Treluggan Boatyard

Saturday 1st July 2023

The original plan was to be in Treluggan for seven months in which time I would do a major refit.  The most pressing job was to sort out a 'rumble' coming from the drivetrain that I had heard during the summer.

With the boat out of the water you could wiggle the prop shaft at the P bracket, looks like that is the issue. As we dismantled the drive train it became apparent that something had happened at some time in the past and that things were worse that I had feared. Not only could the P bracket be moved when the stuffing box was removed the stern tube end was not straight, but had chunks out of it.  Something had happened at some time in the past, but I was unsure if they were related.

Then came the long hunt for somebody to do the work as this was way beyond my level of GRP work.  One contractor said he was interested, but had not done that type of repair before.  He then disappeared for several months.  I suspect he was not confident and rather than saying, 'Sandy, sorry but I'm not happy doing that job.', just left me waiting.  I frustration I had a chat with the people at the yard to see if they had any contacts in the trade and thankfully they had just found somebody that fitted the bill. 

In June 2023 Ian arrived with his tools dug out the P bracket from the GRP then proceeded to rebuild the structure that held it in place, this time a bit more substantially than the original design.  Once that was completed moved on to replacing the metal stern tube with a spun glass fibre one.  The original metal stuffing box, with a Radice dripless seal to eliminate having to pump out the engine bilge daily.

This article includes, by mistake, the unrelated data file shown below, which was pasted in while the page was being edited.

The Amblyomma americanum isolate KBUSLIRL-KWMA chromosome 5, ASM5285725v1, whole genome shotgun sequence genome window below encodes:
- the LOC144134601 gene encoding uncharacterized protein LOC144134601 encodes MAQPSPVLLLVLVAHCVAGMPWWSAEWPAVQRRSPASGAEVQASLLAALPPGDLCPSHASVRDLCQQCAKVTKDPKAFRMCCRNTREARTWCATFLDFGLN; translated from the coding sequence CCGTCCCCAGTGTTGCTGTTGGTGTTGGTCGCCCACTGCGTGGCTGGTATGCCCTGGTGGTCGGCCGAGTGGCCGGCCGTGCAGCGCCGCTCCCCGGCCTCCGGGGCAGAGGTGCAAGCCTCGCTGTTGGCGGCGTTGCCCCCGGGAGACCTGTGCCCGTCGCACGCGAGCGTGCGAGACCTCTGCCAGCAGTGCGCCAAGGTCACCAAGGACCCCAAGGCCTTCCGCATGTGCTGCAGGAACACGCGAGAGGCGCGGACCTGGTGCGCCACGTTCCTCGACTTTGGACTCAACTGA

All Glassed Up

The Finished Job

There had also been a number of other equipment failures that meant things needed replacing.  The fresh water pump being the highest priority, a simple trip to the chandler with the part number of the existing pump.

The most comical item was the hinges for the sea toilet, they do have a habit of routinely breaking.

Water in the Engine Bilge

One of the most satisfying jobs to get done while the boat was ashore was sorting out a mysterious leak that kept filling the engine bilge.

After a heavy downpour I would return to the boat to find water under the engine and backed up to the transom which was puzzling as I was unable to spot where it was coming in from.

On removing the fuel tank I found a pool of water under it and was able to work out that the water was entering the boat via the hole in the deck where the fuel pipe cap was located! 

Unscrewed the fitting, drilled the holes through the deck and replace the screws with three bolts and applied butyl tape round the fitting and tightened up the bolts.  Finally, the leak has stopped.

I really enjoyed my time at Treluggan, the yard are happy for you to work on your boat, get them to do the work or get a contractor in to do the work.  Other yards are very 'protective' and only they can do work on your boat.

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